Google's an easy target; this is hardly the first time. Anyone here seen Ex Machina? Plot summary: "Sergey Brin's home pet project is to put Google's neural nets into robots, what could go wrong?". They don't call him Sergey Brin and they don't call the company Google, but they don't exactly hide their basis either.
Russian government officials had contacts with members of Donald Trump’s campaign team, a senior Russian diplomat said Thursday, in a report that could reopen scrutiny over the Kremlin’s role in the president-elect’s bitter race against Hillary Clinton.
"Obviously, we know most of the people from his entourage,” Rybakov said. “ I cannot say that all of them but quite a few have been staying in touch with Russian representatives.”
I'll repeat for emphasis: staying in touch with most of his entourage during the campaign. And what did they have to talk about?
Markov also said it would mean less American backing for “the terroristic junta in Ukraine”. He denied allegations of Russian interference in the election, but said “maybe we helped a bit with WikiLeaks.”
The Obama administration accused Russian authorities of hacking Democratic party emails that were leaked to WikiLeaks. Putin has previously dismissed as “nonsense” claims of Russian interference.
Whether or not you choose to believe that Putin and his party are responsible for his win, they think that they are.
As for the other stuff, I'm not sure what you're questioning - that's just history; pick up a history textbook.
How can you Godwin yourself in a discussion of Hitler?
HVDC lines have one big problem against them, cost. These wires cost money. The losses may be minimal on paper but they also add up over time.
I'm going to try the peer-reviewed study in Nature that I read on the subject, which determined that they save nearly four times as much as they cost.
(I've also done back of a napkin calculations, and ended up with a number well less than the Nature estimate)
This is compounded by the issue that wind and solar are not cheap.
Once upon a time that was true. Not any more. Even solar, which used to be playing catchup with wind, way behind, is now coming in at some crazy low cost figures, like the $1/W plant that just opened in India, which is bloody nuts.
Not even going to bring the conversation into the costs of dumping pollution into the environment. Or the costs and consequences of having to have huge amounts of cooling water (and the curtailments you have to do during droughts). Or geopolitical issues.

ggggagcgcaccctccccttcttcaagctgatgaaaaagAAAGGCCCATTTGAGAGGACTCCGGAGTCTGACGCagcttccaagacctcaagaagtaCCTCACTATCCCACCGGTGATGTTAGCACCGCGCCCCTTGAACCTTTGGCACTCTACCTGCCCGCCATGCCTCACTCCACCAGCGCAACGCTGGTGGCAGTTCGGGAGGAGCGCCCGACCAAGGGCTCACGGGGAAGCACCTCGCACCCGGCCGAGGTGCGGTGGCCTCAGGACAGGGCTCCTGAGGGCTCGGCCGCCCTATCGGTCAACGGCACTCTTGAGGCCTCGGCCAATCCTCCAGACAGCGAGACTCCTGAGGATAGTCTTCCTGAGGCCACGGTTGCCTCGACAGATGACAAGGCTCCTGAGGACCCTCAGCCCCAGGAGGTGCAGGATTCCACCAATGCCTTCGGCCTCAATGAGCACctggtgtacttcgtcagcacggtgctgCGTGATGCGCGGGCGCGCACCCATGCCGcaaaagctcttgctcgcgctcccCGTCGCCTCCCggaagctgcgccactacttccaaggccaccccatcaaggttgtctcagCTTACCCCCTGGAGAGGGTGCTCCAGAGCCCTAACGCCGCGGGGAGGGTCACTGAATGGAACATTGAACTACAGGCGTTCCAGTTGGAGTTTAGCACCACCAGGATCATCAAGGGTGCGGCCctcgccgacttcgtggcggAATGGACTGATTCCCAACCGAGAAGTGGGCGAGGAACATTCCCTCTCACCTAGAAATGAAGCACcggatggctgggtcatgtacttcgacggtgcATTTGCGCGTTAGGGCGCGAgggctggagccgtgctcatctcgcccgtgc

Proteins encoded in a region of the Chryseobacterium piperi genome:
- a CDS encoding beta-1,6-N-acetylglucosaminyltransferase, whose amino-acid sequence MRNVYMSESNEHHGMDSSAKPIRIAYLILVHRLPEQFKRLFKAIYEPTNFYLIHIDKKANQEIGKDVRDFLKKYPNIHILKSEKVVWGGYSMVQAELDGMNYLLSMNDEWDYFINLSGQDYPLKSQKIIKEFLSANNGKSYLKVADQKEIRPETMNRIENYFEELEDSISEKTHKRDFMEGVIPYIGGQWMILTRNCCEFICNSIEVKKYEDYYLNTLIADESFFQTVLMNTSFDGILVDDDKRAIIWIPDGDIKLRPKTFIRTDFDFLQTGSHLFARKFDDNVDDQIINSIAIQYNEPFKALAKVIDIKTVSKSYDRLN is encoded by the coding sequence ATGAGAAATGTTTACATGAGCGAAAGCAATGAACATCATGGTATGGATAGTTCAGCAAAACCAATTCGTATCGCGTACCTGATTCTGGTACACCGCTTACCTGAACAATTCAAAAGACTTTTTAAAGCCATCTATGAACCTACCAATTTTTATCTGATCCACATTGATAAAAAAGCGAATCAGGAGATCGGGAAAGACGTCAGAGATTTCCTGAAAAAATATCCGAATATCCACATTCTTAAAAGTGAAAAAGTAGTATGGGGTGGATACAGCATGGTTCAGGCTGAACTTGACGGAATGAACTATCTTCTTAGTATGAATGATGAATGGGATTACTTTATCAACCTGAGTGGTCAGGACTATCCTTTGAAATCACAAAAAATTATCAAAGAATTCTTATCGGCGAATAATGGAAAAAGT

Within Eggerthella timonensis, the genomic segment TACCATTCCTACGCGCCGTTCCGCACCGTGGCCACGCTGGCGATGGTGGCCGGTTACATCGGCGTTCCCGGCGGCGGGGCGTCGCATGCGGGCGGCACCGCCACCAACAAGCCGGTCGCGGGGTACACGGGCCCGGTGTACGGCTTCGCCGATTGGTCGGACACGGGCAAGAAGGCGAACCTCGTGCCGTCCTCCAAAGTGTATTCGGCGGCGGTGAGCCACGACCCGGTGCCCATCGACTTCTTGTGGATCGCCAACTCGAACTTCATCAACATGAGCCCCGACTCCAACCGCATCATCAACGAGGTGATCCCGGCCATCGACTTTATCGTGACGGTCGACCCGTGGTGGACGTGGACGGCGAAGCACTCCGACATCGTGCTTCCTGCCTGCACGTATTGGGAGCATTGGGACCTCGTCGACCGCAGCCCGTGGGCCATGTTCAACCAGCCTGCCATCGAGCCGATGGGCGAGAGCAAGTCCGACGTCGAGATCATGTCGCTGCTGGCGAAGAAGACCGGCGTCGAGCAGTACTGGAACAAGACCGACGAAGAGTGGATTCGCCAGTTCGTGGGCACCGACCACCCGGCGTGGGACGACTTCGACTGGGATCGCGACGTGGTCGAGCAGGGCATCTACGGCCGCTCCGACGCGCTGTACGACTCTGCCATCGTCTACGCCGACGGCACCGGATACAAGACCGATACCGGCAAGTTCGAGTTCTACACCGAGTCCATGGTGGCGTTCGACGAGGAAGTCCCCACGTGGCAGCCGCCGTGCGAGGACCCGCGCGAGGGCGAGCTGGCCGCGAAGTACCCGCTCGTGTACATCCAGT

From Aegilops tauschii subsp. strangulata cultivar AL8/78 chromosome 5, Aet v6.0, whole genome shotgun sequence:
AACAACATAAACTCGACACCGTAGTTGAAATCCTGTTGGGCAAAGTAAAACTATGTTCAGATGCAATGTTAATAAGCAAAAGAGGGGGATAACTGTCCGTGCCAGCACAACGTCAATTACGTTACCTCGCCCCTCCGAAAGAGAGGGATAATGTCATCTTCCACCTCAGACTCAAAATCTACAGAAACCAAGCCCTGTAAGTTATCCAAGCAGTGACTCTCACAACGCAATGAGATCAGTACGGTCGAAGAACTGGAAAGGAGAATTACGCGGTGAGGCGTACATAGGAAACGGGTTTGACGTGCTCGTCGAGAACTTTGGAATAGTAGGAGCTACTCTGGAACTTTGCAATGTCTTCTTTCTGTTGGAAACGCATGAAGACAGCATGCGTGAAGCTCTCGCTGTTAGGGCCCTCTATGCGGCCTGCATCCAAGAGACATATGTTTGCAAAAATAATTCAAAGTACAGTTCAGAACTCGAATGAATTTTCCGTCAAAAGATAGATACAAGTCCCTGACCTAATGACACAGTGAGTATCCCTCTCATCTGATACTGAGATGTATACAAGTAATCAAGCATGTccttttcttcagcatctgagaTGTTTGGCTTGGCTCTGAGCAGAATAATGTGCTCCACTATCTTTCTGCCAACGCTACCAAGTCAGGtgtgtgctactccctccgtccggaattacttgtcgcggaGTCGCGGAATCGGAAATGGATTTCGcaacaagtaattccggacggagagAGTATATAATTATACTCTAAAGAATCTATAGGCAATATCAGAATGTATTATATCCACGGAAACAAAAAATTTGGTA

r just to avoid the "N" word... nuclear.
Yeah, if you have $10+/W just to spend on construction, not even counting operations and decommissioning or the government-provided catastrophic accident insurance (which no private industry would ever put themselves on the line for - Fukushima's now estimated at $200B). And of course which uses even more cooling water than fossil fuels. And if you like having to estimate future power supply and demand 10-20 years into the future before your plant even comes online.
K Street loves nuclear. Wall Street, not so much.
We've seen government subsidies for wind and solar power going on for decades and little to show for it
You have to be joking. First - beating around the bush here - wind subsidies are not that great, and more to the point, the constant year-to-year uncertainty on the PTC has been a big hindrance to the industry. But more to the point, wind has gone from absurdly expensive to very cheap (as low as 2,5 cents per kWh in 2014), growing with an average annual 30% rate of growth for 10 years. Last year wind made up 41% of new nameplate generation and solar 26%.
Whether you want wind and solar or not, they're happening. They've gotten too cheap to stop. You'd have to actively try to stop them with punative taxation policies at this point if you wanted to stop wind and solar's percentage of the grid from growing.
That's not exactly true. RMCC is multi-node. But that's rare, and it's a lot more complicated. You're right that as a general rule, they're point to point - aka, move lots of power a long distance, then fan it out to local AC grids.
Peaking does not cause blackouts; peaking prevents blackouts. I'm thinking that perhaps you're confused about what a peaking plant is.
Yes, but cross country grid loading is a bad idea. Very bad.
Interconnected HVDC grids offer increases in grid stability, as cascading failures can't propagate through them (AC failures are prone to cascade as different parts of the grid go out of sync with each other). Yet most of the time a nationwide renewables-supporting HVDC grid is not used at near peak capacity (its capacity is sized for peak load transmission requirements, not average), and thus can generally have their power routed through other legs if one line goes down without curtailments (often, even, without need for peaking - it depends on timing). The grid itself is designed, as with everything else concerning electricity generation and transmission, to provide a statistically-guaranteed level of power reliability.
It's important to remember also that in the US you have basically three separate power grids today - west, east (which is kind of a patchwork), and "ERCOT", which is basically Texas doing its own little weird thing. To allow them to support each other, they have a number of converters, mainly DC ties. Basically, HVDC terminals without any actual long-distance transmission lines. So it's already done to improve grid reliability and economics. Also, certain parts of the grid already rely on long HVDC lines. Not just for "moving peak power because of intermittent shortages in one region", as a grid for supporting high renewable penetration does, but actual baseload. For example, in the northeast, RMCC moves 2 GW of remote Quebec hydropower to New England. It's almost always run at near capacity.
Europe and China uses HVDC a lot more than the US. Europe mainly for undersea lines, China to move power from inland to its densely populated coast. Both have major plans for expansion.
Tomorrow's computers some time next month. -- DEC